For example, I was bullied when I was a child. Not dangerously, and certainly not in a way that you’d read about in the news. But enough that I felt uncomfortable around larger, athletic guys. It was something I lived with my entire life until I explored my past experiences using EMDR.

The effects were immediate and dramatic. Being in crowds suddenly felt safer. My anxiety decreased, and I started sleeping like a baby.

You can read more about EMDR in this fantastic book here. Alternatively, if you’re in the Online Course, you can read more about my experiences and recommendations here.

Address the (Actual) Deficiencies That Feed Our Negative Cognitions

Jeff Bezos said once that stress comes from not taking action over something I have control over.

Let me be clear: our anxiety is not solely a product of pernicious assumptions. If I failed an exam, my assumptions might have played a role. I’d be naive to think that assumptions were the sole cause, and all I need is positive thinking. However, anxiety can stem from negative premises as well as cause results that worsen them.

Instead, assumptions and reality each contribute a different amount depending on the circumstance.

Feeling like I don’t know a lot after failing Step 1 or Step 2 CK? Maybe 20% negative cognition and 80% a true knowledge/retention/skills gap.

Still feeling insecure after getting my dream (score, residency, school, etc.)? Maybe 99% negative cognition, and only 1% reality.

It can be difficult to tell where our negative self-talk ends, and our reality begins. Unfortunately, such is the nature of perception and reality. That said, to improve how we deal with our anxiety, the solution must be “and” and not “either/or.”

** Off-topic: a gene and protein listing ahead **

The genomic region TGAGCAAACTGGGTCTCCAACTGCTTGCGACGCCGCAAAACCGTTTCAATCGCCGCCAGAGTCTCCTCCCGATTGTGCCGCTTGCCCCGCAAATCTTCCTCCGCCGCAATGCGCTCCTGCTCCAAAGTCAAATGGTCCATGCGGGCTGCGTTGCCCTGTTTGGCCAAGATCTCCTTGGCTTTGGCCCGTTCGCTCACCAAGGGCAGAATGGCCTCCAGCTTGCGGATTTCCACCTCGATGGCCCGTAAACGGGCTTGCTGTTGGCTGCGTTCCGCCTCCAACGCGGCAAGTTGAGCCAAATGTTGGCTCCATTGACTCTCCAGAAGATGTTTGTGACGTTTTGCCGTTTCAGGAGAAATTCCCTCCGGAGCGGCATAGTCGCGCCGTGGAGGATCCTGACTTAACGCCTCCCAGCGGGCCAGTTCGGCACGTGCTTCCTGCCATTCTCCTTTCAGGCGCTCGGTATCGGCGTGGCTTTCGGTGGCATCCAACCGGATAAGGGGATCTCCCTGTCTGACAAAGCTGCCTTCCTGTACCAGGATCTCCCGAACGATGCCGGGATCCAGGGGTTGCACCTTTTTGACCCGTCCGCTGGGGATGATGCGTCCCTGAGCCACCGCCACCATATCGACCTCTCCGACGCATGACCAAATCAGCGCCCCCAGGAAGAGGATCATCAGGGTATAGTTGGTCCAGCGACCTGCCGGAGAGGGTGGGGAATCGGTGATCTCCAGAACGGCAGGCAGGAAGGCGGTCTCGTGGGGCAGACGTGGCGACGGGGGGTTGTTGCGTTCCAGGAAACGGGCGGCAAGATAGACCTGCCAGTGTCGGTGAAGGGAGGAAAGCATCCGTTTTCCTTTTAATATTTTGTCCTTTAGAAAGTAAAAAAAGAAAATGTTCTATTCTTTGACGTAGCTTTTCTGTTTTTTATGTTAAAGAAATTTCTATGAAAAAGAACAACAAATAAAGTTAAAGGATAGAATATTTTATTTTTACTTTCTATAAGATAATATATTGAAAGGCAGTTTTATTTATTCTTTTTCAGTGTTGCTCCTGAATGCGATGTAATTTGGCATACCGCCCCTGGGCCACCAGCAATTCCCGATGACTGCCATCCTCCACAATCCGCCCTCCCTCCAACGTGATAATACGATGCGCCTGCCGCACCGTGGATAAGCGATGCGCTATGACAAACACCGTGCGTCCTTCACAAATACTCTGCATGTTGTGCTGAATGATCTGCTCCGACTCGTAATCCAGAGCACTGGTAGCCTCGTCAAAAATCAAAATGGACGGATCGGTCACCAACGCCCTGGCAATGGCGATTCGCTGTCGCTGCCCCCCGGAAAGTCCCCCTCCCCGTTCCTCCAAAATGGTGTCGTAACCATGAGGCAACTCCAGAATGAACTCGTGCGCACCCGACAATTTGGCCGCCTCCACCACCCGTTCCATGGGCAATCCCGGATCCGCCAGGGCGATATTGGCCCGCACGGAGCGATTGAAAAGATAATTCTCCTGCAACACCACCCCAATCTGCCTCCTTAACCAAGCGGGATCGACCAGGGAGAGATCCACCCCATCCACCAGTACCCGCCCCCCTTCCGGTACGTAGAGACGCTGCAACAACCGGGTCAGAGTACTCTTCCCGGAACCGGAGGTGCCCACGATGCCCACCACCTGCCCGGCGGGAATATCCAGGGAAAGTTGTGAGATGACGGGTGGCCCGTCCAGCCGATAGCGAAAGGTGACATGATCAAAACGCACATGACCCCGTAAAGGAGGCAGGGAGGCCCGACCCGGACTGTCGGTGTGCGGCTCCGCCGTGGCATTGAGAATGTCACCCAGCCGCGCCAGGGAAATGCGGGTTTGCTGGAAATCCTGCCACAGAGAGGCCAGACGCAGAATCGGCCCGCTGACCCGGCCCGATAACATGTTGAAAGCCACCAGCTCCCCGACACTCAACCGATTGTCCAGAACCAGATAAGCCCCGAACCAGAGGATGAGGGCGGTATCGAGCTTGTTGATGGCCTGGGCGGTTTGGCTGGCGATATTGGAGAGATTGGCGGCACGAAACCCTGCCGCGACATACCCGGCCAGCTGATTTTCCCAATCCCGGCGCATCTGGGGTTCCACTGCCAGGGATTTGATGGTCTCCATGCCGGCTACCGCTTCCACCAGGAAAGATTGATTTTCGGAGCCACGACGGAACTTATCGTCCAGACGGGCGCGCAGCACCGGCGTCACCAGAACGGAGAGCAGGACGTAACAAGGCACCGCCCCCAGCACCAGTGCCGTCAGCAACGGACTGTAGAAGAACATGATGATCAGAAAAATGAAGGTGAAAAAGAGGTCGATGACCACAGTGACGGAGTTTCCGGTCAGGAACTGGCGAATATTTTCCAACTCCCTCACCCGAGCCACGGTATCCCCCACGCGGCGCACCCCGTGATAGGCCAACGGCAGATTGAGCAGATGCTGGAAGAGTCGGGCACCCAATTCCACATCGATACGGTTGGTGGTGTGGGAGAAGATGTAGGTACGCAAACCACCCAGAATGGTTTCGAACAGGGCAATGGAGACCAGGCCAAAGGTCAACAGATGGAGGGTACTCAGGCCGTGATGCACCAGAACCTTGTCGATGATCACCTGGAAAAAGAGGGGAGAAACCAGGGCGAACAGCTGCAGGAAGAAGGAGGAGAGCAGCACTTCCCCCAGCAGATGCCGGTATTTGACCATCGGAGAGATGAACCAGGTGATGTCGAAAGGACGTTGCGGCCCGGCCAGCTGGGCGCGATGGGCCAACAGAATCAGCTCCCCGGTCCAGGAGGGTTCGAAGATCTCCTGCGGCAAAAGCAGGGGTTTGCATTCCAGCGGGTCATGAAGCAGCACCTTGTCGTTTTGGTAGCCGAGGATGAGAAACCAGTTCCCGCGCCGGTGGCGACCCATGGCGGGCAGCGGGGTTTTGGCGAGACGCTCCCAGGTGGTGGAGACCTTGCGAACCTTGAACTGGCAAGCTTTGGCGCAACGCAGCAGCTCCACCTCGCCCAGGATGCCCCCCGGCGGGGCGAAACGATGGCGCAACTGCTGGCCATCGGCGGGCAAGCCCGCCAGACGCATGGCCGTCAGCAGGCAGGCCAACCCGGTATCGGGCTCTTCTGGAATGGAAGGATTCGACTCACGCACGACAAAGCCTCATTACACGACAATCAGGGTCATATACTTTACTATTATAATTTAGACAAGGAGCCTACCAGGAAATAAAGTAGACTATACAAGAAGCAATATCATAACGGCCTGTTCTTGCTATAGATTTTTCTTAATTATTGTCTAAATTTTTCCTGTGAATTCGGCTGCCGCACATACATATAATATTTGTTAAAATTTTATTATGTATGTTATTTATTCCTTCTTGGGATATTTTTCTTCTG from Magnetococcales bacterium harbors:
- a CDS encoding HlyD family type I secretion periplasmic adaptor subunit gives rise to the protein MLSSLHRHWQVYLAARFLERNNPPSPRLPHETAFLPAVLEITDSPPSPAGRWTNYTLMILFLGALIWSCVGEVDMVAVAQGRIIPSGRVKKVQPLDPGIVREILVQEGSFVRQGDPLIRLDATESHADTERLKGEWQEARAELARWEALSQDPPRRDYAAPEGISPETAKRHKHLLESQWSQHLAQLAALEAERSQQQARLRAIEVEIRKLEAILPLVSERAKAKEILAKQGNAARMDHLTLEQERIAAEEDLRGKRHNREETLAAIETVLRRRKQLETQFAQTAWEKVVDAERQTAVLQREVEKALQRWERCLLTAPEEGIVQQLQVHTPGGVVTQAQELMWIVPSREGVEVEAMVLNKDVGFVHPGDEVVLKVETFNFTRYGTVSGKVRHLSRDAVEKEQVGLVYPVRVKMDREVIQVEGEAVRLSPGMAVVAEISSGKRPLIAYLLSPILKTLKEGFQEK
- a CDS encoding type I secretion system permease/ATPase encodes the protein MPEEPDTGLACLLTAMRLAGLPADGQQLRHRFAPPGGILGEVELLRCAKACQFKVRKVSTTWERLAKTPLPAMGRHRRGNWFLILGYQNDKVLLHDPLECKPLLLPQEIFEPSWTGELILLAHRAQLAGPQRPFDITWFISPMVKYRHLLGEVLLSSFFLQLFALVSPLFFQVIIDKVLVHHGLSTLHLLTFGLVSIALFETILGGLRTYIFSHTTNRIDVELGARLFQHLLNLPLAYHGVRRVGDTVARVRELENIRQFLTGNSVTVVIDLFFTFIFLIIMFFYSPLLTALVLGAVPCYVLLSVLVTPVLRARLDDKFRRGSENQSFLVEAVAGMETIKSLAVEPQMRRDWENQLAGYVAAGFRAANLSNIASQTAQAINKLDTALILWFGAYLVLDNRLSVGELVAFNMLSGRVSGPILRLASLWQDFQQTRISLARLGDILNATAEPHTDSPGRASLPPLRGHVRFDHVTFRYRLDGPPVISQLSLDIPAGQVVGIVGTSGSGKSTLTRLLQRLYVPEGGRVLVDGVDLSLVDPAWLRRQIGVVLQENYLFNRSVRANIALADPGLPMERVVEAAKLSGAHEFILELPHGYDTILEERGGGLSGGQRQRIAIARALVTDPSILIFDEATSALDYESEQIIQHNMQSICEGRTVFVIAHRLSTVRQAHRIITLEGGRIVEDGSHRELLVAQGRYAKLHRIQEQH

For help on improving your approach, read more here:

If you prefer personalized guidance to transform your approach and build mastery then, have a free consultation on how we can help you understand more and memorize less for better scores.

Concluding Thoughts

Our anxieties are often never-ending loops of confirmation bias. And how could they not be? Assumptions underlie our beliefs. Our beliefs drive our actions which then feed back into our results. However, our negative self-premises are often immune to proof. By their nature, assumptions are things we accept without evidence.

Let me be clear. I’m NOT saying that you should feed yourself empty praise and ignore your weaknesses. For me, with Paget’s disease, I had an actual deficit in my understanding of the disease I had to fix. However, even after addressing my weakness, my performance continued to suffer. Only after I managed the assumptions underlying my doubts did my scores improve.

My point is that often our stress and anxiety come more from our assumptions than reality. While striving to change, learn and grow, don’t forget to address your own assumptions.

Are you struggling with anxiety that you can never win against? Do you find you can never “win” with your self-doubt? Let us know in the comments!

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Want FREE Cardiology Flashcards?

Cardiology is key for impressive USMLE scores. Master cardiology from a Harvard-trained anesthesiologist who scored USMLE 270 with these 130+ high-yield flash cards. You’ll be begging for cardio questions - even if vitals make you queasy.